The young lads in ‘Noah’s Ark’ are less like Ernest, Harry or Mr Raynor, and more like teeny versions of Smith in the title story. They skive off school, head to the Goose Fair (a yearly funfair that occupies a large recreational ground in Nottingham), cadge pennies for rides, pick up drop cigarettes, swear, sing rude songs and engage in the odd bit of petty theft. When their ill-gotten finances run out, they take to playing a dangerous game on the mechanical ride of the title, trying to ride for free while evading the bullish owner. Think ‘Emperor of the North’ with a little kid instead of Lee Marvin, a carnival ride instead of the train but still with Ernest Borgnine as Ernest Borgnine and you’ve pretty much got ‘Noah’s Ark’. It’s also an effective study of peer pressure and complicity, and captures that moment when a prank ceases to be a prank and becomes an altogether more serious matter.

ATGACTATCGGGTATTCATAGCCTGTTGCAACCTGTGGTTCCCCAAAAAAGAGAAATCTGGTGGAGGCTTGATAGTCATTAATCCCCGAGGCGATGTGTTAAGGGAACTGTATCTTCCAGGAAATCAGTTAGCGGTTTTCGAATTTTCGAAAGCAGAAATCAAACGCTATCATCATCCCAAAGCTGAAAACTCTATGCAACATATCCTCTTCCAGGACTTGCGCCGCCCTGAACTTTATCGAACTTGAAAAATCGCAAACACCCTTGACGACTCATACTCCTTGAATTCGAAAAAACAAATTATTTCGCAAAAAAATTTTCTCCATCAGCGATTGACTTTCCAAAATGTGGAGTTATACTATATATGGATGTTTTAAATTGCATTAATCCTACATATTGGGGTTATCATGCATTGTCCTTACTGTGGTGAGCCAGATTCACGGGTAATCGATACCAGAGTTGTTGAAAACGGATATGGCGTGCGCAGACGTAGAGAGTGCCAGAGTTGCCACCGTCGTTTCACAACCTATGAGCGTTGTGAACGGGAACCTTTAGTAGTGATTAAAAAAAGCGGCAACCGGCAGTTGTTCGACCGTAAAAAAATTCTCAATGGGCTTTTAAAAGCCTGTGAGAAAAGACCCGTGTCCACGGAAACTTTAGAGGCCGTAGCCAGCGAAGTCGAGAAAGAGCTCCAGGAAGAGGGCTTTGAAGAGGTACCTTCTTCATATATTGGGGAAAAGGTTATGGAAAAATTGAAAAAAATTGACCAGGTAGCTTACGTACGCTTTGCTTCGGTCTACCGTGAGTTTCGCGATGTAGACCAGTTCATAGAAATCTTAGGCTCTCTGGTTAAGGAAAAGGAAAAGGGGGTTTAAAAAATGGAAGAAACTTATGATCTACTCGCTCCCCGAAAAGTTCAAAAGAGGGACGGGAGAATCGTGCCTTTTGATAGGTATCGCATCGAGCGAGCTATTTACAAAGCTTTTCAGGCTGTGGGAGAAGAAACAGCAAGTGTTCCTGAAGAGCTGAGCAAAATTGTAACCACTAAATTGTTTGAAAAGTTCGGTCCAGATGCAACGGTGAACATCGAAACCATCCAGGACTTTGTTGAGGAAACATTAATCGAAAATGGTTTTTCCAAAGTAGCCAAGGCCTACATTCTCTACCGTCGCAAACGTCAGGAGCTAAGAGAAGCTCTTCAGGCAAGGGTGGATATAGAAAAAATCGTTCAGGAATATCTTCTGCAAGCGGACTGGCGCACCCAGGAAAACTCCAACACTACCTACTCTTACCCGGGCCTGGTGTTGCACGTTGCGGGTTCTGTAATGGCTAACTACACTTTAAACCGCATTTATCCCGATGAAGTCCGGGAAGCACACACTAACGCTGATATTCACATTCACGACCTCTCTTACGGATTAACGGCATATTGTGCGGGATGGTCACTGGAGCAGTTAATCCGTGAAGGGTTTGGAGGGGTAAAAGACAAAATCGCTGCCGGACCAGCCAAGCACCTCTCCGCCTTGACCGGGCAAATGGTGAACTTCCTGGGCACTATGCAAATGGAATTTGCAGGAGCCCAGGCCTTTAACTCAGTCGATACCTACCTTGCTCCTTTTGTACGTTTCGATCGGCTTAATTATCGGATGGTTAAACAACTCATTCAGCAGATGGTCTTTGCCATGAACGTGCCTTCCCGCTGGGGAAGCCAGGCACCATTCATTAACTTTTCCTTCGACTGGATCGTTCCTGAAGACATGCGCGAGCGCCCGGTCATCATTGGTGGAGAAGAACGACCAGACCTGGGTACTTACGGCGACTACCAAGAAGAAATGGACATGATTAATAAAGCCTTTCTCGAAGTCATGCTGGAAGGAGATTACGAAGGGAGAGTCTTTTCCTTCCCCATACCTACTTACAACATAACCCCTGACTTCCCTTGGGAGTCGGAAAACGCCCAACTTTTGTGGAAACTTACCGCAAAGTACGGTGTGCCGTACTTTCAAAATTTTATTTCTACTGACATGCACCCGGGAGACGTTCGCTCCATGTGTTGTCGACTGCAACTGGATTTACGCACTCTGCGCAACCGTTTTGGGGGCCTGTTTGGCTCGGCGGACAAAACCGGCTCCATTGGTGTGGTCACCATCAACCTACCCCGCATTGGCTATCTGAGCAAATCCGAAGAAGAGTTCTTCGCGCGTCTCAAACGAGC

A similarly young protagonist is the narrator of ‘On Saturday Afternoon’. Left out of a trip to the cinema, he passes the time roaming the back alleys of his hardscrabble neighbourhood. Overhearing subdued looking man accounting for the coil of rope he’s carrying with the blunt statement of purpose “It’s to ’ang missen with”, the boy follows him out of curiosity. Thus he becomes witness to (and complicit in) a suicide attempt.
I’d be tempted to call ‘On Saturday Afternoon’ the jewel in the crown after the title story, were it not for the poisoned brilliance of ‘The Match’. Storywise, there’s not much to it: Lennox attends a Saturday afternoon football match with his mate Fred, becomes increasingly morose at the poor conditions (a murky fog renders much of the game unwatchable) and outright angry at the final score, which sees Notts County lose pitifully at home (fifty-three years after Sillitoe wrote ‘The Match’, Notts County aren’t doing much better). Lennox’s belligerence is at odds with Fred’s happy-go-lucky demeanour. Fred goes home to his new bride and makes the most of the rest of his weekend. Lennox, however, goes home and deliberately picks a fight with his wife. What Sillitoe pinpoints here is the moment when somebody does something for pure spite, knowing full well what they’re doing and how destructive the outcome will be, but pathetically unable to stop themselves. It’s a horribly realistic and psychologically accurate piece of writing.